dc.description.abstract<table><tr><td colspan="2" class="item-title">Physical Examination Techniques: Does Education Make a Difference?</td></tr><tr class="item-sponsor"><td class="label">Conference Sponsor:</td><td class="value">Western Institute of Nursing</td></tr><tr class="item-year"><td class="label">Conference Year:</td><td class="value">2005</td></tr><tr class="item-author"><td class="label">Author:</td><td class="value">Giddens, Jean, PhD, RN</td></tr><tr class="item-institute"><td class="label">P.I. Institution Name:</td><td class="value">University of New Mexico</td></tr><tr class="item-author-title"><td class="label">Title:</td><td class="value">Associate Professor</td></tr><tr class="item-email"><td class="label">Email:</td><td class="value">jgiddens@salud.unm.ed</td></tr><tr><td colspan="2" class="item-abstract">Purpose/Aims: Physical assessment is traditionally taught in greater depth in baccalaureate nursing programs compared to associate degree programs. However, many of the techniques taught are not routinely performed by nurses in clinical practice. The purpose of this cross-sectional exploratory research was to determine if differences exist in the frequency of physical assessment techniques performed by associate- and baccalaureate-prepared nurses. Rationale/Background: Rapid changes in health care have underscored the need for reform in health science education; nursing education is no exception. One of many problems cited is overcrowded curricula; thus an evaluation of content is necessary. Nurse educators must become more selective about content within nursing curricula. Methods: The sample for this study (N=96) was a subset of 193 randomly surveyed registered nurses employed in direct patient care roles (in both inpatient and outpatient settings) at a large university-based heath care facility in the Southwest who worked at least 20 hours a week. Data were collected using a 124-item survey of physical examination techniques; participants indicated the average frequency they performed the techniques. Each participant was contacted by the researcher and provided with a written and verbal explanation of the study along with assurances that participation was voluntary and that their responses would remain confidential. Individuals agreeing to participate completed the survey and were given a $5 gift certificate as compensation for their time and the information they provided. The survey contained no personal identifiers and was directly administered and collected by the researcher, preventing other individuals (such as nurse managers) from seeing individually completed forms. From the larger sample, 48 participants with a bachelor of science degree in nursing (BSN) were matched with 48 participants with an associate degree in nursing (ADN) by clinical area and years of experience to control for differences between the two groups. Results: The majority of the 96 participants was employed full time (81.4%) and worked in an inpatient hospital setting (90.4 %). The sample represented the following practice categories: adult, pediatric, perioperative, and maternal-infant. The number of years in clinical practice ranged from 0 to 24, with a mean of 10.8 (SD = 6.72) years. A Mann-Whitney test showed no differences in frequency of assessment categories performed by nurses representing these two groups. A small negative correlation was found between frequency and years of experience with the nutrition assessment category (rho = -.298, p = .003). These findings suggest that in-depth physical examination content taught in many baccalaureate nursing programs does not result in a difference in the examination techniques performed in practice by baccalaureate-prepared nurses compared with associate-prepared nurses. Implications: The fact that no differences were found between BSN and ADN nurses has important implications for nursing education as curricular revisions are considered. Nurse educators should assess current physical examination techniques taught within their curricula and consider being more selective of content presented. It may be more appropriate to focus on a smaller set of skills with a greater emphasis on recognition and interpretation of findings, particularly cues indicative of changes in patient status.</td></tr></table>en_GB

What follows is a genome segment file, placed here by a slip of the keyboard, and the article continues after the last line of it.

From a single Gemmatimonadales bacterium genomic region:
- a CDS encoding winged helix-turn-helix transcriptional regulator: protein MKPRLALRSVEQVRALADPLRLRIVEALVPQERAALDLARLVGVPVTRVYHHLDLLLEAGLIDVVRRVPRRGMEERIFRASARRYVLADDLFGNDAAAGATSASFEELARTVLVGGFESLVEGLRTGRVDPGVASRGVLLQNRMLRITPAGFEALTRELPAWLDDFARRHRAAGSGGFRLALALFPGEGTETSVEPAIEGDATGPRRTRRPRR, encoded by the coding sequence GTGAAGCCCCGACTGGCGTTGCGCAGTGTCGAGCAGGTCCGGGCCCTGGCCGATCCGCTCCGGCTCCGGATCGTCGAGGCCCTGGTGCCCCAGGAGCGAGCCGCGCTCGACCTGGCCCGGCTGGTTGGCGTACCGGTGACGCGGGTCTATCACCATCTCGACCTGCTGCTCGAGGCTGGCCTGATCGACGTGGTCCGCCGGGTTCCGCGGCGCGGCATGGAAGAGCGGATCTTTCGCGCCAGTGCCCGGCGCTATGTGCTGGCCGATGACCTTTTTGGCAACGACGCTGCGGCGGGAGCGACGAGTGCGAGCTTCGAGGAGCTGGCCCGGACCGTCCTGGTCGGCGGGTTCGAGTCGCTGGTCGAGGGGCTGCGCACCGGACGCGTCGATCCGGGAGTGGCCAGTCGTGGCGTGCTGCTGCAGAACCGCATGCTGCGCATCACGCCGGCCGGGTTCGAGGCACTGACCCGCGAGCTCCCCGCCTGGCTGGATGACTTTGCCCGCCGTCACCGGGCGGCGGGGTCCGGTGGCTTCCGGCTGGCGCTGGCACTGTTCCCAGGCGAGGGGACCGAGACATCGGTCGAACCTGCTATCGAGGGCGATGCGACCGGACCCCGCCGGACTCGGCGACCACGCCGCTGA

dc.date.available2011-10-26T20:34:40Z-
dc.date.issued2011-10-17en_GB
dc.date.accessioned2011-10-26T20:34:40Z-
dc.description.sponsorshipWestern Institute of Nursingen_GB